In X-linked recessive inheritance, a female with one mutated copy of the gene can pass it on to her children. Every son and daughter of a female carrier has a 50% chance of inheriting the faulty gene. Sons who inherit the faulty gene will have DMD, while daughters will be carriers.4

DID YOU KNOW: Duchenne muscular dystrophy is inherited in an X-linked recessive pattern4

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The dystrophin gene

The dystrophin gene is located on the X chromosome and is the largest gene in the human genome.1 This may make it more susceptible to mutations.2 So far, more than 7,000 individual mutations in the dystrophin gene have been identified.1

Dystrophin gene mutations

Deletion, duplication, point and other small mutations can cause Duchenne muscular dystrophy1,3,4

Why mutation type matters

Knowing the mutation type can be helpful for medical management options, and the possibility of enrolling into clinical trials.4,5

Large mutations can be detected using multiplex ligation-dependent probe amplification (MLPA). Small deletions, such as nonsense mutations, require gene sequencing. 4

Adapted from references 1, 3 and 4. 

Only genetic testing can identify the dystrophin gene mutation type; this is important for genetic counselling, prenatal diagnosis and considering mutation-specific therapies

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What causes Duchenne muscular dystrophy?

Mutations in the dystrophin gene lead to the absence of, or defects in, dystrophin – an important component of the muscle cell membrane.1,2

Dystrophin is an important component of the muscle cell membrane1

Adapted from Marieb EN, et al. 20133 and MDA4

Dystrophin is present in all muscles, including skeletal, cardiac and respiratory muscle.2,4,5 Dystrophin is a structural protein that provides mechanical stability5–7

Dystrophin protein structure and interactions

Adapted from Goemans N, et al. 20141
Dystrophin:
  • Links internal cytoskeleton to sarcoglycans/dystroglycansin the membrane and the extracellular matrix5,6
  • Provides mechanical stability and structure to muscle cell membrane during contraction5–7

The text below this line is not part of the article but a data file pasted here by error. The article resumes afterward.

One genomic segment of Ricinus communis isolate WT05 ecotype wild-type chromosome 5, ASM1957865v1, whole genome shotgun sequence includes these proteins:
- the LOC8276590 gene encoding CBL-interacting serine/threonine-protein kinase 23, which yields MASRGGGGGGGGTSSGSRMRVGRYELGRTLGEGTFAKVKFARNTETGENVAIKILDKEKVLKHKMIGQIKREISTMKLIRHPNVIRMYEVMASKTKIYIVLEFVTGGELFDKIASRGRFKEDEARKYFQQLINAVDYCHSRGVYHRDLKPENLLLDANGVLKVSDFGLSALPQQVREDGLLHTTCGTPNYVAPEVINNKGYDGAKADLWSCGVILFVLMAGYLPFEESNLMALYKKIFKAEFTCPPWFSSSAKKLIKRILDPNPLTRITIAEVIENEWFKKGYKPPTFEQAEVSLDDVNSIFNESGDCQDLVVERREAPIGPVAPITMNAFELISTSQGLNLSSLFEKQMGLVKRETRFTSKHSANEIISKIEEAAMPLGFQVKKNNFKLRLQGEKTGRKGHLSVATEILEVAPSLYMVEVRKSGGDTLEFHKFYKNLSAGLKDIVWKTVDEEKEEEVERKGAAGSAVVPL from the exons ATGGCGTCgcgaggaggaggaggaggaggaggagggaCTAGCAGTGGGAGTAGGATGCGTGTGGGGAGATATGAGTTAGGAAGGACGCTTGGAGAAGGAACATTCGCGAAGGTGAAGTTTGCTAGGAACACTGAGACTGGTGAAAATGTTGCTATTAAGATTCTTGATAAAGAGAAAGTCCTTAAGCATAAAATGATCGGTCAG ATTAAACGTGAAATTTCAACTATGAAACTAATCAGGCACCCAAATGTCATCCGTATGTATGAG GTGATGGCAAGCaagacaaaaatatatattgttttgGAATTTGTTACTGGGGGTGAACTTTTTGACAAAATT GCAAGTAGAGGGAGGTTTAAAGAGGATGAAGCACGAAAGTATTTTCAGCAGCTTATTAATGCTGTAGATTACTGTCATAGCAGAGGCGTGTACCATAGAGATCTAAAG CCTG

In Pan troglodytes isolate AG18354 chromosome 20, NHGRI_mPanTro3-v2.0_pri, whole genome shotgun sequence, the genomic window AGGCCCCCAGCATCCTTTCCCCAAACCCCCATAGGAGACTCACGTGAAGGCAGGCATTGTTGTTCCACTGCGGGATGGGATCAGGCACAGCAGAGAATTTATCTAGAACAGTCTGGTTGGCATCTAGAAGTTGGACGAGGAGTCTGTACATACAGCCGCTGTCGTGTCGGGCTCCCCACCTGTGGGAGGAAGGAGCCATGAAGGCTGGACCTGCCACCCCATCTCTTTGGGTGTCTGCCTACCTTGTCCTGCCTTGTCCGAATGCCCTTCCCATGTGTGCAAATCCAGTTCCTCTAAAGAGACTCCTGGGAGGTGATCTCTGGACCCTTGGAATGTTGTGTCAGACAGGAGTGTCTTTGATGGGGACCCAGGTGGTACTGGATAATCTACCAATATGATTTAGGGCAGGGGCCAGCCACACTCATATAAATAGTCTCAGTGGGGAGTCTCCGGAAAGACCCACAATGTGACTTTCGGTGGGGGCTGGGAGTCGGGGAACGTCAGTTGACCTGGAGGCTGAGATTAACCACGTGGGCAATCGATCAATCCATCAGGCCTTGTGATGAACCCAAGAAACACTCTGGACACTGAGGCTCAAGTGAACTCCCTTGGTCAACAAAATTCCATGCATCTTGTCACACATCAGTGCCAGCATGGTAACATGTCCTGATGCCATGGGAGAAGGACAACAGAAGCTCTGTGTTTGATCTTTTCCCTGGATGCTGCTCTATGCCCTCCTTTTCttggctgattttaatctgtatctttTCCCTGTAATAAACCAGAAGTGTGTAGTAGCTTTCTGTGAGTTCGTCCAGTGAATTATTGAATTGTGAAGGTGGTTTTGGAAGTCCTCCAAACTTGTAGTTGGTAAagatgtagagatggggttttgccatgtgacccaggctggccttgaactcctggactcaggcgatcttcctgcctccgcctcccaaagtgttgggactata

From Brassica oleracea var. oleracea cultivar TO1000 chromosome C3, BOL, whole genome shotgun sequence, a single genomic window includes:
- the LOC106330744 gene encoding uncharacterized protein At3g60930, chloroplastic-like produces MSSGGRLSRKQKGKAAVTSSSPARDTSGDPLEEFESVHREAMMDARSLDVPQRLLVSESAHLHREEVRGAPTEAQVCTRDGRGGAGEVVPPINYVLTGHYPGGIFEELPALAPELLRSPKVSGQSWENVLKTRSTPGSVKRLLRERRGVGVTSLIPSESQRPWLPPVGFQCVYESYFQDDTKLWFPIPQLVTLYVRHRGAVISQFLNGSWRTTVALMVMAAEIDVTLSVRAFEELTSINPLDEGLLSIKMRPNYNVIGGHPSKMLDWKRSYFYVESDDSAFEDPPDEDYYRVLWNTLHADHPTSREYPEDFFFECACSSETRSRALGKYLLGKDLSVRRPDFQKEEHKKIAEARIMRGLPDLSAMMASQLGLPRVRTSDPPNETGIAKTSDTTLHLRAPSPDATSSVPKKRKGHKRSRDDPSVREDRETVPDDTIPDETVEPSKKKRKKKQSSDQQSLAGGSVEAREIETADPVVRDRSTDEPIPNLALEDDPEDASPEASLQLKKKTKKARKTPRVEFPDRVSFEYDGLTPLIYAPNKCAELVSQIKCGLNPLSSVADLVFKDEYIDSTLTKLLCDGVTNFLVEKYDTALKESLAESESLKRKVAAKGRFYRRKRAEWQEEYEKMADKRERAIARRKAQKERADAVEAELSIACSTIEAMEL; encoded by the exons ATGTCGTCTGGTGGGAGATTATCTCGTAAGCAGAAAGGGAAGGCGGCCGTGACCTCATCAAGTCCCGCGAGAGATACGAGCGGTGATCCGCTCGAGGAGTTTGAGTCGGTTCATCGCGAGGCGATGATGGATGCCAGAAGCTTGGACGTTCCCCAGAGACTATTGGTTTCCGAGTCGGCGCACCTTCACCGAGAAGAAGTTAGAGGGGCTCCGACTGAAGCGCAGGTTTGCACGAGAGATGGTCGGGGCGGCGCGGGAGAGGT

• Critical to structure/stability of all muscles, including respiratory and cardiac muscles5

The absence of dystrophin leads to muscle degeneration and fibrosis11,12

Once muscle is lost it cannot be replaced.2,10,12 The absence of dystrophin in Duchenne muscular dystrophy results in ongoing muscle damage, and replacement of muscle fibres by scar tissue and fat12

Adapted from Sweeney HL. 201413
With permission from H Lee Sweeney, PhD, Myology Institute, University of Florida, FL, USA.

By the age of 5, prominent muscle weakness becomes evident with a 50–60% drop in strength14

By age 6, only 60% of predicted muscle mass is retained, decreasing to just 20% at age 1615

Early intervention is critical to help delay disease progression and treat potentially life-threatening complications.2,8–10

Click here to find out how you can help.

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Carriers of Duchenne muscular dystrophy (DMD): symptoms & care

Approximately 10% of female carriers show some disease manifestations,1,2 which include:
muscle

Muscle weakness3-5

Cardiomyopathy3,4

Central nervous system manifestations4

Adapted from references 3-5

The 2018 Duchenne Care Considerations recommend performing cardiac assessment in all female carriers in early adulthood every 3–5 years.3 This should consist of an electrocardiogram and non-invasive imaging. Assessments should be more frequent in those who are symptomatic or imaging-positive.3

Diagnosis of DMD in children takes an average of 2 years from parental concern. Therefore, carrier women may have more children without realising that they carry a DMD mutation.6-8

Carriers may be at risk of Duchenne muscular dystrophy symptoms.3 Learn about the importance of carrier screening for Duchenne muscular dystrophy here.

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How common is Duchenne muscular dystrophy (DMD)?